By Kent Larsen
Planned LDS Film Festival Trying to Broaden Audience for Films
PROVO, UTAH -- In the wake of the success of "God's Army," the film
that showed there is an audience for LDS films, BYU film student
Christian Vuissa, 31, is trying to show that audience the variety in
the work of LDS film makers. Vuissa has formed a non-profit venture,
LDSBox.com, to hold the first International Young Latter-day Saint
Film &Video Festival 2001.
The idea is simple. LDSBox.com is holding the festival to showcase
the work of young LDS film makers and screenwriters, letting them
meet each other, exchange ideas and develop collaborations. In the
process, he hopes to show their work to an broader audience of
Prior to the success of "God's Army," the idea might have seemed
silly, because few people believed that LDS film makers had a unique
audience. But now, with at least 20 films in production or being
planned, and a number of LDS film makers like Richard Dutcher, Keith
Merrill, Lee Groberg and Don Bluth who have achieved a high profile
among the LDS audience, Vuissa's idea doesn't seem so far fetched.
Plans for the festival are built around a contest that will choose
the best film and best screenplay submitted to the festival. Of
course, the best of the films will be shown and awards for first,
second and third prizes, as well as honorable mentions, will be made
in each category. Winners will receive cash prizes. Other events
during the festival may include a panel discussion on films made by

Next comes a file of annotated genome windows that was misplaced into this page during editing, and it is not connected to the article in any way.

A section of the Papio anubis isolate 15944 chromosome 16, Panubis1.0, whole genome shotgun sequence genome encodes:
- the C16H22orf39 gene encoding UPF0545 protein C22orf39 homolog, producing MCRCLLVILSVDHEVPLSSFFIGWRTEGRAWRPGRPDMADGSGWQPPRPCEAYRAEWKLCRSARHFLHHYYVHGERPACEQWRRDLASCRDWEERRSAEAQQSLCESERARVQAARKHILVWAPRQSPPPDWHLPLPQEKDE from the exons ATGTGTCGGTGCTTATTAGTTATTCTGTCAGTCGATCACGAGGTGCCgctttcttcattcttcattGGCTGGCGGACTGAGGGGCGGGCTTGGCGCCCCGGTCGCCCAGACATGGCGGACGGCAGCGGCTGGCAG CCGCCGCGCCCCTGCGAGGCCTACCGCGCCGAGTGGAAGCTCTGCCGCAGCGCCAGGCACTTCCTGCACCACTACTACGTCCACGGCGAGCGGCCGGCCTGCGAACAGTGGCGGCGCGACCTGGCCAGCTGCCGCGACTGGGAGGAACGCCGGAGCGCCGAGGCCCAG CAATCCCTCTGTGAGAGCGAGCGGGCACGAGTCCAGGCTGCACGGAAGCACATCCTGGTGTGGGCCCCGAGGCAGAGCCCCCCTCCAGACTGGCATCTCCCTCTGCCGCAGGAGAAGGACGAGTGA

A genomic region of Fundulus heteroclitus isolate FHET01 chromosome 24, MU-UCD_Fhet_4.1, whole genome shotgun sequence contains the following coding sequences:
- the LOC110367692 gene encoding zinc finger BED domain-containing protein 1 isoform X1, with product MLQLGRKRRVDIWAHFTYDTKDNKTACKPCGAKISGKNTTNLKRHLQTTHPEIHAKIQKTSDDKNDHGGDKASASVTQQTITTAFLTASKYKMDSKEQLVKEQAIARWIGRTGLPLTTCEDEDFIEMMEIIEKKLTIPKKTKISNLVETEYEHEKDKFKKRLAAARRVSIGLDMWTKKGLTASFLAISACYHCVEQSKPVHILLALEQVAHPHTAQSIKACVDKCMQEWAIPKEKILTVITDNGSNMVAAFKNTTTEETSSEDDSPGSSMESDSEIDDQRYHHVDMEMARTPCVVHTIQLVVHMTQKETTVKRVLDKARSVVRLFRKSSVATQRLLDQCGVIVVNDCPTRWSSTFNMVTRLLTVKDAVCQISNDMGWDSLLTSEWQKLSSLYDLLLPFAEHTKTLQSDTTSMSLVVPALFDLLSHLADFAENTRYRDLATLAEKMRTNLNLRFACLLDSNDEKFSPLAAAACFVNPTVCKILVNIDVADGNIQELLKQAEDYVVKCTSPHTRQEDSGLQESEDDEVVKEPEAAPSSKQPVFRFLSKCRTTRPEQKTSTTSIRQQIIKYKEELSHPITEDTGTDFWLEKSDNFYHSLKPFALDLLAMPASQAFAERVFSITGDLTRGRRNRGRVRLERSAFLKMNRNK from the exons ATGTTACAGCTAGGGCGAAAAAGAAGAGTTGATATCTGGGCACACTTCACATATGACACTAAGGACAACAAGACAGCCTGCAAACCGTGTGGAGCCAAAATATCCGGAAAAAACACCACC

LDS film makers and a retrospective of some of the early films made
by LDS Church members.
But Vuissa recognizes that the festival will need to reach out to get
to its audience. He hopes to put together a traveling exhibit of the
festival, essentially staging the festival in different locations
around the US and the World, especially in the hometowns of those
whose films are shown. He already expects to show the films in
Europe, and expects to make arrangements to show the films in
California and in New York.
Vuissa is a native of Austria, and says credits his experiences
there, before he joined the LDS Church, with giving him the
background for this idea. Before joining the church, Vuissa was
already trying to find ways to bring artists together. Film, as a
medium, he says, already brings artists together, because it uses the
work of so many different kinds of artists, from the scriptwriters to
costume and set designers, to musicians.
While the plans for the festival are falling into place, there's a
lot of work to be done. LDSBox.com is still looking for qualified
judges, in addition to submissions of films (up to 30 minutes in
length) and screenplays by the October 15th deadline. Vuissa believes
he has a venue to show the films, but is still looking for sponsors
to help cover the costs of the festival.
The goal of all this, says Vuissa, is to develop LDS film makers and
show their variety. By seeing this variety and letting LDS artists
work together, something uniquely LDS can arise. "Religion is such a
strong part of our lives that if we portray things in an honest and
sincere way, the spiritual aspect of the theme should fall into place
automatically," he adds.
Mormon News interview with Christian Vuissa
Feature Films by Latter-day Saint Filmmakers
Film, video festival to provide a medium for LDS, non-LDS art
BYU NewsNet 27Sep01 A4
By Summer Mull: NewsNet Staff Writer